[Tutor] List Indexing Issue
joel.goldstick at gmail.com
Tue May 8 22:33:03 CEST 2012
On Tue, May 8, 2012 at 4:00 PM, Spyros Charonis <s.charonis at gmail.com> wrote:
> Hello python community,
> I'm having a small issue with list indexing. I am extracting certain
> information from a PDB (protein information) file and need certain fields of
> the file to be copied into a list. The entries look like this:
> ATOM 1512 N VAL A 222 8.544 -7.133 25.697 1.00 48.89
> ATOM 1513 CA VAL A 222 8.251 -6.190 24.619 1.00 48.64
> ATOM 1514 C VAL A 222 9.528 -5.762 23.898 1.00 48.32
> I am using the following syntax to parse these lines into a list:
> charged_res_coord =  # store x,y,z of extracted charged resiudes
> for line in pdb:
> if line.startswith('ATOM'):
> for i in range(len(atom_coord)):
> for item in charged_res:
> if item in atom_coord[i]:
> The problem begins with entries such as the following.
> ROW1) ATOM 1572 NH2 ARG A 228 7.890 -13.328 16.363 1.00 59.63
> ROW2) ATOM 1617 N GLU A1005 11.906 -2.722 7.994 1.00 44.02
> Here, the code that I use to extract the third spatial coordinate (the last
> of the three consecutive non-integer values) produces a problem:
> because 'A1005' (second row) is considered as a single list entry, while 'A'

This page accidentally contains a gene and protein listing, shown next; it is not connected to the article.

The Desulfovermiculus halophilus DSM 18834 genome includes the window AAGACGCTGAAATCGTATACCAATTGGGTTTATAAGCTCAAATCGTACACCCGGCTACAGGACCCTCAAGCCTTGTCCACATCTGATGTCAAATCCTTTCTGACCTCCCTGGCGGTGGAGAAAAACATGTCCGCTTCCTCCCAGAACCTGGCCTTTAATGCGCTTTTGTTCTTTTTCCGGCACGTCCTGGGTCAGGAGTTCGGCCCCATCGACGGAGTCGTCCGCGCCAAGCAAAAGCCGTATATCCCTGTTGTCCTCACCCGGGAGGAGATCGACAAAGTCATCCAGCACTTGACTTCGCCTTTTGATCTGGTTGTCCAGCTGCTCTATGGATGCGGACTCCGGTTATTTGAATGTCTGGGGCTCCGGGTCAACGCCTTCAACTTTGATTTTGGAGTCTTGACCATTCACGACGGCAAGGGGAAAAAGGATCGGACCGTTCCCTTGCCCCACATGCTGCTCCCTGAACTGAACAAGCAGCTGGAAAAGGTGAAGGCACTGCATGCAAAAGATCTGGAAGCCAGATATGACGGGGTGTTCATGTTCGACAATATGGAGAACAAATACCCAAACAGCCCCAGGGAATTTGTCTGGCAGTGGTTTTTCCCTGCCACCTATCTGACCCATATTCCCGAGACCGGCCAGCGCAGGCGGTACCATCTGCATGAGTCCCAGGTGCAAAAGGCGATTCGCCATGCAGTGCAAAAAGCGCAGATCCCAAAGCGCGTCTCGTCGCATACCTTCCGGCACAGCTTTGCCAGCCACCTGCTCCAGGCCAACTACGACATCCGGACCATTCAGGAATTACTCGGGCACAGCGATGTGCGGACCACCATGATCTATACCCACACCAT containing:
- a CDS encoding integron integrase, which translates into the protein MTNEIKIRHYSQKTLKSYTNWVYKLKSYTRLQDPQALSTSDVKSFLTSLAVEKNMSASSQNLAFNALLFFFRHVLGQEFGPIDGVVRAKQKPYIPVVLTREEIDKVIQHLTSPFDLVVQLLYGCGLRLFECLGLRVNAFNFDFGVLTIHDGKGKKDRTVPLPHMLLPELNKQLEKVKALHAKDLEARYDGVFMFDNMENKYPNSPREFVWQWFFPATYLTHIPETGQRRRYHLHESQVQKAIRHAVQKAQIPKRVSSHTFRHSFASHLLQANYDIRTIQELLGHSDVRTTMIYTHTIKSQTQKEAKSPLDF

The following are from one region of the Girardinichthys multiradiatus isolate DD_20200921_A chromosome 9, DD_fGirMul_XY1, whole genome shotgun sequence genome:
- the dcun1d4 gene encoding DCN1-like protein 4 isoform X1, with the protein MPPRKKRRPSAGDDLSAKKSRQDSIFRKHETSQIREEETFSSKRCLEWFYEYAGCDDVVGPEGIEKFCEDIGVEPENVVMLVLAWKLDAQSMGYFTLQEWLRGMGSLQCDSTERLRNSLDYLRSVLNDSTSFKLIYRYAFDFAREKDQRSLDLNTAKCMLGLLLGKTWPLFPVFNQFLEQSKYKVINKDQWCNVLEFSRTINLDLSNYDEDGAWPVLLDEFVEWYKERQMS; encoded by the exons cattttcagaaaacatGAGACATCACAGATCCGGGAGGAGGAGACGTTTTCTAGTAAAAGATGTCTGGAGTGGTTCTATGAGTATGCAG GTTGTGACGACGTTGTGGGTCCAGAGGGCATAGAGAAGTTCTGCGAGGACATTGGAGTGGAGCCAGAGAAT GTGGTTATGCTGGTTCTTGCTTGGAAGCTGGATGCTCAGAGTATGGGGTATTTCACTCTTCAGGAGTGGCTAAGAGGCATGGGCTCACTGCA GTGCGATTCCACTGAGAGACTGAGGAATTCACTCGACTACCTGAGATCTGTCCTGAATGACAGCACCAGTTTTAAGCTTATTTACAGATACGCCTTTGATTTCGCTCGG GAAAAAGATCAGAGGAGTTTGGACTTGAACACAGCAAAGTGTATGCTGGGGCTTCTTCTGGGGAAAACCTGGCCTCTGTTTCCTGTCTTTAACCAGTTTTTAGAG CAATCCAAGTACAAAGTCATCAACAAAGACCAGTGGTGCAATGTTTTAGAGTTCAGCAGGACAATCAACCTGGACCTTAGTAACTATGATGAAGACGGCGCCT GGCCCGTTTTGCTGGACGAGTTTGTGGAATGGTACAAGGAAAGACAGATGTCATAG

> and '228' (first row) are two list entries, when I
> use a loop to index the 7th element it extracts '16.363' (entry I want) for
> first row and 1.00 (not entry I want) for the second row.
> ['1572', 'NH2', 'ARG', 'A', '228', '7.890', '-13.328', '16.363']
> ['1617', 'N', 'GLU', 'A1005', '11.906', '-2.722', '7.994', '1.00']
> The loop I use goes like this:
> for i in range(len(lys_charged_group)):
> lys_charged_group[i] = float(lys_charged_group[i])
> The  is the problem - in lines that are like ROW1 the code extracts the
> correct value,
> but in lines that are like ROW2 the code extracts the wrong value.
> Unfortunately, the different formats of rows are interspersed
> so I don't know if I can solve this using text processing routines? Would I
> have to use regular expressions?
> Many thanks for your help!
> Tutor maillist - Tutor at python.org
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I think regular expressions get overused. They're great, but they can
get hard to understand. Python has good built in string functions.
For your case you might want to look at this:
replace( str, old, new[, maxsplit])
Return a copy of string str with all occurrences of substring old
replaced by new. If the optional argument maxsplit is given, the first
maxsplit occurrences are replaced.
You could Replace " A " with " A" which would then leave all your 4th
items like Annnn. If you don't want the A in your results do
row[1:] to get everything after the A
Not a full solution, but check out the built in string capabilities of
python. There is a lot there
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